The finer details of dance posture
When it comes to dancing, and taking it to the stage, or in the case of some forms of bellydance, taking it to the drum circle or the restaurant floor, the devil really is in the details. The glitz of the costume, the stage perfect makeup and hair, and the glittering and jingling jewelry mean nothing at all if the dancer cannot hold the attention of her audience. It may not seem like anyone is really looking at the dancer’s face, or hands as she shimmies and shakes, and glides across the stage. We are all looking at the hips and the moves that catch the eye right? For the most part, yes. It is true that the execution of the moves is noticed consciously by the audience, even the untrained watcher can see if a move is well performed or not, but what about the finer points. These are the things that set a good dancer apart from a great dancer.
Smile, They Will Notice
Concentration face. The “Oops, I hope no one noticed” face. And, the plastered on cheerleader like smile. We notice. The audience sees it. Whether you are a dancer, or a bodybuilder in competition, or a gymnast, there is something about the face that really sells it. In the beginning it may seem impossible to think about what your face is doing while trying to figure out if your feet and hips, and arms, and shoulders, and legs, and every other bit of your body are going the right way at the right time. That is why you should start thinking about it from the start. One of the first things I teach in my classes is to look into the mirror with confidence. A goofy smile is not required, but making eye contact is. This does not mean you should give your audience the stare of doom and never look away, but dance is a conversation, and we all know we should look at people when we are communicating.
That flawless smile can come off as soulless and false as well. Thing about what the music means to you. How do you feel as you are moving your body? Allow those emotions to flow through not only the curve of your lips, but from your eyes as well. We have all heard the expression, smile with your eyes. The audience will be drawn, naturally, to the dancer who engages them and, at least emotionally, invited them to participate in the dance with her. A stone face, no matter how perfect, is not inviting.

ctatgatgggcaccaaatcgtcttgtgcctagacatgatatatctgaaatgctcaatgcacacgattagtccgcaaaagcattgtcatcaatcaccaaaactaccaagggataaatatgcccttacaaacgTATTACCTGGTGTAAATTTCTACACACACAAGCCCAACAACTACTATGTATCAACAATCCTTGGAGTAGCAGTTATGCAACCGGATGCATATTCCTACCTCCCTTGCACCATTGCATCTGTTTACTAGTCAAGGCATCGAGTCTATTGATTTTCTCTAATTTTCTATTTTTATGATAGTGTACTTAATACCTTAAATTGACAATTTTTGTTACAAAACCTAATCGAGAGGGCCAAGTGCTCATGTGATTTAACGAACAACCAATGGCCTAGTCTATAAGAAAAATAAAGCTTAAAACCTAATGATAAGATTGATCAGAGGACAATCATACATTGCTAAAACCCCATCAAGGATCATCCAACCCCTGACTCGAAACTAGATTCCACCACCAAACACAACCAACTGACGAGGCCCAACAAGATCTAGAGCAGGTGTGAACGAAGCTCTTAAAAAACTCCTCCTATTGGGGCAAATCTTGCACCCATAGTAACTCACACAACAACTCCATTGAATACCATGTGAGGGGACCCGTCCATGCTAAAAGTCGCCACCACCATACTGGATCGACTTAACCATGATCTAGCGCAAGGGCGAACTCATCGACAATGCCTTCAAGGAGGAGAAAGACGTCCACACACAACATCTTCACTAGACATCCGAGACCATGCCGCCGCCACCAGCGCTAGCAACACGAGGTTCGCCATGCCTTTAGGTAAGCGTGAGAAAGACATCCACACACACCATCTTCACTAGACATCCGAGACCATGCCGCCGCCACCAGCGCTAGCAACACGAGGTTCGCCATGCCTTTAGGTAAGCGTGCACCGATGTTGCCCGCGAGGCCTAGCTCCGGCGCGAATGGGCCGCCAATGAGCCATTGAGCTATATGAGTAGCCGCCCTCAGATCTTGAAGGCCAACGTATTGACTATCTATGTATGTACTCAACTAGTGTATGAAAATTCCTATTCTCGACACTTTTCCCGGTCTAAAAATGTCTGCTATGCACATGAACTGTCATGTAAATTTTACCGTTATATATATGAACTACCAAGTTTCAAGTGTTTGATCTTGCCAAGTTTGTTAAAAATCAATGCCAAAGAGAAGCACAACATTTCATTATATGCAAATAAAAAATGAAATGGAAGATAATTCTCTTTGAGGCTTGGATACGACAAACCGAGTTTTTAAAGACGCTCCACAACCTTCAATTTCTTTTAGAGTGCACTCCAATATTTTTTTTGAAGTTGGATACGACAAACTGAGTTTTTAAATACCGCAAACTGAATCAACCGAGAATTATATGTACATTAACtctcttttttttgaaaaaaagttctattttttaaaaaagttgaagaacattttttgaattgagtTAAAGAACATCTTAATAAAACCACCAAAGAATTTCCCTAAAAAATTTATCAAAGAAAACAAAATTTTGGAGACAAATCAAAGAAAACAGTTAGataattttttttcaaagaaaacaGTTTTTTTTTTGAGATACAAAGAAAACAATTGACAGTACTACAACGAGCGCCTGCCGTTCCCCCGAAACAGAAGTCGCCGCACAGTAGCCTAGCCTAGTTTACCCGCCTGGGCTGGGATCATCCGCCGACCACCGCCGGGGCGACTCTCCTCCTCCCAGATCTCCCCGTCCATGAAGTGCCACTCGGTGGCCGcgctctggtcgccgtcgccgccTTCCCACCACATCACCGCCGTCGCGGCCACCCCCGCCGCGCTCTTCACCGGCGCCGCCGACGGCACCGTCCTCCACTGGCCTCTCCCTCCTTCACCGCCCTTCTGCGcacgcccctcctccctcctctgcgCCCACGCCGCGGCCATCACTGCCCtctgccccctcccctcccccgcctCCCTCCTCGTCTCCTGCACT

Give Them a Hand
In certain styles of bellydance the posture of the hand is just as important, if not more so, as the posture of the rest of the body. In the folk dances of India for example, each of the hand gestures or mudras have a meaning. This is the same for Hawaiian dancing as well. While you may not be interested in learning all of the finger language of bellydance in all its incarnations, there are some basic things to avoid.
Flat, stiff fingers can be lovely in small doses or if creating a shape with the hand, but most of the time fingers and hands can be more relaxed. Making a solid fist the entire time you are dancing is not recommended either. In some cultures a closed fist can be considered threatening or simply more masculine. So, what is a good standard hand posture. This is my favorite thing to teach, and I can promise you will laugh, but you will remember. How many reading this have gone bowling? Typically, the middle two fingers are inserted into a pair of holes placed very close together. The thumb is extended away and inserted in a hole about the hand’s length from the other two. The remaining fingers (pinky and pointer, for those who might be a bit confused) are then left to rest on the curve of the ball. The next time you step into bellydancer mode, think of going bowling. Even if your hands tense or relax, they will still look relatively nice from the perspective of the audience.